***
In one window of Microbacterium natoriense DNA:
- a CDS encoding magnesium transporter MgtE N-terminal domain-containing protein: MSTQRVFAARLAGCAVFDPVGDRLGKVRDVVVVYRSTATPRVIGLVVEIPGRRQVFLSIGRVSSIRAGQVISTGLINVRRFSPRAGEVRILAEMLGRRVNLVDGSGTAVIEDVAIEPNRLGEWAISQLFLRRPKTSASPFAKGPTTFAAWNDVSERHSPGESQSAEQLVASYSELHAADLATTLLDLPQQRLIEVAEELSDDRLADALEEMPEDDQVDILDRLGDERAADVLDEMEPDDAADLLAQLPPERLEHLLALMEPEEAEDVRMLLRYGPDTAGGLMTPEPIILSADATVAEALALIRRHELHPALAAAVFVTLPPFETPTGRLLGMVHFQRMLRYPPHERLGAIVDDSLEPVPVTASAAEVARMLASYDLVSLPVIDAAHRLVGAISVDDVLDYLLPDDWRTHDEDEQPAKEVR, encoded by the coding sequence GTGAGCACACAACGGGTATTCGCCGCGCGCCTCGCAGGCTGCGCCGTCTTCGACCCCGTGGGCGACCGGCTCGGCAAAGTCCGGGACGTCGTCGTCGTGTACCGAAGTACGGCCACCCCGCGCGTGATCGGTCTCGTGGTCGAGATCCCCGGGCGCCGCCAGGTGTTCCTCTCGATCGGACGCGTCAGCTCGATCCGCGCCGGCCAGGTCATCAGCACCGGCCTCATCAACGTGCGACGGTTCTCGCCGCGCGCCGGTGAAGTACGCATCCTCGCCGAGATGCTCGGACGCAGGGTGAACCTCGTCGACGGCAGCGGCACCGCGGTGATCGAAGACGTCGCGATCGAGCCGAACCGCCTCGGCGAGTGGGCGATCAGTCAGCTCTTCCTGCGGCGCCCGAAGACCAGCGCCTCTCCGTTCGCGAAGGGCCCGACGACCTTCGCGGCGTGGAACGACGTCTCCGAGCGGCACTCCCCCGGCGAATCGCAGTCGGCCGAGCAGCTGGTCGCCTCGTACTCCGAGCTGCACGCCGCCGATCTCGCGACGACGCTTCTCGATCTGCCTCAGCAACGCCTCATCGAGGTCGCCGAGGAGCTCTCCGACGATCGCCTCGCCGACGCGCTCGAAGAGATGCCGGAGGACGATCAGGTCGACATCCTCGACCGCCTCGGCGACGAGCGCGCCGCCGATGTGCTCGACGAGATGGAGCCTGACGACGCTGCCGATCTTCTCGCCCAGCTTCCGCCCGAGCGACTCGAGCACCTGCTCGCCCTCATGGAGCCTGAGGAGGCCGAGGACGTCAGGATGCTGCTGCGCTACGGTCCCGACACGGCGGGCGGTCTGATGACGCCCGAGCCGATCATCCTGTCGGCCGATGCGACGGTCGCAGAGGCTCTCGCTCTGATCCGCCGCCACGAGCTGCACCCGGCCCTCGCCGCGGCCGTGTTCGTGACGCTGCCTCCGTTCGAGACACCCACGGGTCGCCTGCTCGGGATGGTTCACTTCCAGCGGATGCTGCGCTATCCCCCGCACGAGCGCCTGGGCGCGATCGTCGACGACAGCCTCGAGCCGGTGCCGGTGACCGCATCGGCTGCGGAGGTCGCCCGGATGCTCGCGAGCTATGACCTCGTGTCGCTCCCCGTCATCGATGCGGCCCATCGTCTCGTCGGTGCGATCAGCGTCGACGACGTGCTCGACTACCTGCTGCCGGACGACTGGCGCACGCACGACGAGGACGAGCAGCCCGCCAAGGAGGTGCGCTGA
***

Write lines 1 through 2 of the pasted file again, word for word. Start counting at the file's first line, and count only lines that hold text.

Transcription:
In one window of Microbacterium natoriense DNA:
- a CDS encoding magnesium transporter MgtE N-terminal domain-containing protein: MSTQRVFAARLAGCAVFDPVGDRLGKVRDVVVVYRSTATPRVIGLVVEIPGRRQVFLSIGRVSSIRAGQVISTGLINVRRFSPRAGEVRILAEMLGRRVNLVDGSGTAVIEDVAIEPNRLGEWAISQLFLRRPKTSASPFAKGPTTFAAWNDVSERHSPGESQSAEQLVASYSELHAADLATTLLDLPQQRLIEVAEELSDDRLADALEEMPEDDQVDILDRLGDERAADVLDEMEPDDAADLLAQLPPERLEHLLALMEPEEAEDVRMLLRYGPDTAGGLMTPEPIILSADATVAEALALIRRHELHPALAAAVFVTLPPFETPTGRLLGMVHFQRMLRYPPHERLGAIVDDSLEPVPVTASAAEVARMLASYDLVSLPVIDAAHRLVGAISVDDVLDYLLPDDWRTHDEDEQPAKEVR, encoded by the coding sequence GTGAGCACACAACGGGTATTCGCCGCGCGCCTCGCAGGCTGCGCCGTCTTCGACCCCGTGGGCGACCGGCTCGGCAAAGTCCGGGACGTCGTCGTCGTGTACCGAAGTACGGCCACCCCGCGCGTGATCGGTCTCGTGGTCGAGATCCCCGGGCGCCGCCAGGTGTTCCTCTCGATCGGACGCGTCAGCTCGATCCGCGCCGGCCAGGTCATCAGCACCGGCCTCATCAACGTGCGACGGTTCTCGCCGCGCGCCGGTGAAGTACGCATCCTCGCCGAGATGCTCGGACGCAGGGTGAACCTCGTCGACGGCAGCGGCACCGCGGTGATCGAAGACGTCGCGATCGAGCCGAACCGCCTCGGCGAGTGGGCGATCAGTCAGCTCTTCCTGCGGCGCCCGAAGACCAGCGCCTCTCCGTTCGCGAAGGGCCCGACGACCTTCGCGGCGTGGAACGACGTCTCCGAGCGGCACTCCCCCGGCGAATCGCAGTCGGCCGAGCAGCTGGTCGCCTCGTACTCCGAGCTGCACGCCGCCGATCTCGCGACGACGCTTCTCGATCTGCCTCAGCAACGCCTCATCGAGGTCGCCGAGGAGCTCTCCGACGATCGCCTCGCCGACGCGCTCGAAGAGATGCCGGAGGACGATCAGGTCGACATCCTCGACCGCCTCGGCGACGAGCGCGCCGCCGATGTGCTCGACGAGATGGAGCCTGACGACGCTGCCGATCTTCTCGCCCAGCTTCCGCCCGAGCGACTCGAGCACCTGCTCGCCCTCATGGAGCCTGAGGAGGCCGAGGACGTCAGGATGCTGCTGCGCTACGGTCCCGACACGGCGGGCGGTCTGATGACGCCCGAGCCGATCATCCTGTCGGCCGATGCGACGGTCGCAGAGGCTCTCGCTCTGATCCGCCGCCACGAGCTGCACCCGGCCCTCGCCGCGGCCGTGTTCGTGACGCTGCCTCCGTTCGAGACACCCACGGGTCGCCTGCTCGGGATGGTTCACTTCCAGCGGATGCTGCGCTATCCCCCGCACGAGCGCCTGGGCGCGATCGTCGACGACAGCCTCGAGCCGGTGCCGGTGACCGCATCGGCTGCGGAGGTCGCCCGGATGCTCGCGAGCTATGACCTCGTGTCGCTCCCCGTCATCGATGCGGCCCATCGTCTCGTCGGTGCGATCAGCGTCGACGACGTGCTCGACTACCTGCTGCCGGACGACTGGCGCACGCACGACGAGGACGAGCAGCCCGCCAAGGAGGTGCGCTGA